Abstract and Keywords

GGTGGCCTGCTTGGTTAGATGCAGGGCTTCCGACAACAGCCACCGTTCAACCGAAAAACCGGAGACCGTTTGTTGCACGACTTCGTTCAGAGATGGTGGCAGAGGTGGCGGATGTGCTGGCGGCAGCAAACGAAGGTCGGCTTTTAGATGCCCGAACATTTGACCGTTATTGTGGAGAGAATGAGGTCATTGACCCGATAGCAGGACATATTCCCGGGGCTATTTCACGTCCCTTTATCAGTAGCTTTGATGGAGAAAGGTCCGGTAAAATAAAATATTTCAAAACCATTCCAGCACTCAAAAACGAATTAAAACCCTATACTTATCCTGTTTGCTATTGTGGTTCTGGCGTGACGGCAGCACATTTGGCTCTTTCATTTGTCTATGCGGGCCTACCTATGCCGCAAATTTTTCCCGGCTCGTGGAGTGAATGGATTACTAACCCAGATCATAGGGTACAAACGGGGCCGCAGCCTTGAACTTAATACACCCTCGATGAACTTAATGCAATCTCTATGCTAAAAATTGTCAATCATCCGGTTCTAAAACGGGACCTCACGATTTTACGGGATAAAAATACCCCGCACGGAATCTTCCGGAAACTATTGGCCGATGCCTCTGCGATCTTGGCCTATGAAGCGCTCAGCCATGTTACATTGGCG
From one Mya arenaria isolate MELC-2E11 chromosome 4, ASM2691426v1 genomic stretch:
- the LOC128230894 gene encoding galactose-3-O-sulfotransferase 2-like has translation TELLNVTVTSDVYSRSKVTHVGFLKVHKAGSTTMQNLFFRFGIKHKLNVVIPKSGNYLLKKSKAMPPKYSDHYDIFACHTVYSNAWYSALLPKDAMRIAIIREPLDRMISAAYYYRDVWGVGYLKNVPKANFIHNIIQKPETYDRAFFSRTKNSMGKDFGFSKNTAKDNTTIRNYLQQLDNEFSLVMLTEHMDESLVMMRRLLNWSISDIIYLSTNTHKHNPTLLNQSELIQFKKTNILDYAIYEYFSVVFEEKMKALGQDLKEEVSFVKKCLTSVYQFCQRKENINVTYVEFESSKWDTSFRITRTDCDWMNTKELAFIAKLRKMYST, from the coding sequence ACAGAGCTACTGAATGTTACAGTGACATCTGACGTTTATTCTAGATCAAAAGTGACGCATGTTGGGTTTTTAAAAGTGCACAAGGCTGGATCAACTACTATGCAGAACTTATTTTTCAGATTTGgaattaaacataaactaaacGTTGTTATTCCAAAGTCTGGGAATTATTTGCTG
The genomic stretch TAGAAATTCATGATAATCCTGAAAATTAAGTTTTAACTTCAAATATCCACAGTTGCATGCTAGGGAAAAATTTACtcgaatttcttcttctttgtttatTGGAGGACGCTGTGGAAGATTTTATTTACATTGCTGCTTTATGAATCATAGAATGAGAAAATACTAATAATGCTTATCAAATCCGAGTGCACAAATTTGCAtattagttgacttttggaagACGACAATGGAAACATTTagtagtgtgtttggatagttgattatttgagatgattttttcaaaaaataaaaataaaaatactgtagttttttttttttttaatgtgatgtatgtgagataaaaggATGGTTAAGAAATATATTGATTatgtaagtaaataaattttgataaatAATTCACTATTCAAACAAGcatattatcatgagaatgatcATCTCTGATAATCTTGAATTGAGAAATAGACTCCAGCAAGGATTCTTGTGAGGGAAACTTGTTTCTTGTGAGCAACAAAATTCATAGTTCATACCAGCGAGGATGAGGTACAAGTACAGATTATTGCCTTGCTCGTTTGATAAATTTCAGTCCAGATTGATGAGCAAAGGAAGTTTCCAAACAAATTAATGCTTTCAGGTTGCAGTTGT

This chapter argues that although nineteenth-century labor markets were unencumbered by regulatory legislation, there existed frictions and rents in the labor market; moreover, labor market institutions other than legislation played an active role in determining labor market outcomes. The chapter provides evidence of frictions and firm-specific rents in nineteenth-century urban American labor markets: when firms experienced positive output price shocks, their employees earned wage premia relative to other employees with similar skills in the same labor market. The existence of rents in the labor contract suggests a role for bargaining and conflict between employees and employers. Workers in the late nineteenth century went on strike to increase wages. This chapter presents data on the frequency of strikes in the nineteenth century and suggestive evidence of an association between strikes and wages; finally, it documents the rise of judicial labor injunctions aimed at suppressing strikes.
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